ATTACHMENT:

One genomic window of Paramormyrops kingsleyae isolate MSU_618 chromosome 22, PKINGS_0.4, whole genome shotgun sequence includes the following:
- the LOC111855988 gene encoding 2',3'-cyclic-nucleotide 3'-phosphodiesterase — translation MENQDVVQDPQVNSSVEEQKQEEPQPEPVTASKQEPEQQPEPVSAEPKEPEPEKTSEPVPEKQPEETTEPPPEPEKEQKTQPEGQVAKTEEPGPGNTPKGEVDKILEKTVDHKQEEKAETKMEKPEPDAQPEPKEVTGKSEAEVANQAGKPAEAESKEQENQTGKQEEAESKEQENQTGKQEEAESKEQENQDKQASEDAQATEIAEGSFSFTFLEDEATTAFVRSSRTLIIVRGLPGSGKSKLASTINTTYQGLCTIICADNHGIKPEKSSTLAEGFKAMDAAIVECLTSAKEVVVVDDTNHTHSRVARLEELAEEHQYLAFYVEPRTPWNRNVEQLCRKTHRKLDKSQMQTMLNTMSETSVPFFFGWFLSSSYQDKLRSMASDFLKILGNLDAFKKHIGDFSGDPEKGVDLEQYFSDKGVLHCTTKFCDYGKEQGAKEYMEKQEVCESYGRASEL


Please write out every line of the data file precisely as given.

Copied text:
One genomic window of Paramormyrops kingsleyae isolate MSU_618 chromosome 22, PKINGS_0.4, whole genome shotgun sequence includes the following:
- the LOC111855988 gene encoding 2',3'-cyclic-nucleotide 3'-phosphodiesterase — translation MENQDVVQDPQVNSSVEEQKQEEPQPEPVTASKQEPEQQPEPVSAEPKEPEPEKTSEPVPEKQPEETTEPPPEPEKEQKTQPEGQVAKTEEPGPGNTPKGEVDKILEKTVDHKQEEKAETKMEKPEPDAQPEPKEVTGKSEAEVANQAGKPAEAESKEQENQTGKQEEAESKEQENQTGKQEEAESKEQENQDKQASEDAQATEIAEGSFSFTFLEDEATTAFVRSSRTLIIVRGLPGSGKSKLASTINTTYQGLCTIICADNHGIKPEKSSTLAEGFKAMDAAIVECLTSAKEVVVVDDTNHTHSRVARLEELAEEHQYLAFYVEPRTPWNRNVEQLCRKTHRKLDKSQMQTMLNTMSETSVPFFFGWFLSSSYQDKLRSMASDFLKILGNLDAFKKHIGDFSGDPEKGVDLEQYFSDKGVLHCTTKFCDYGKEQGAKEYMEKQEVCESYGRASEL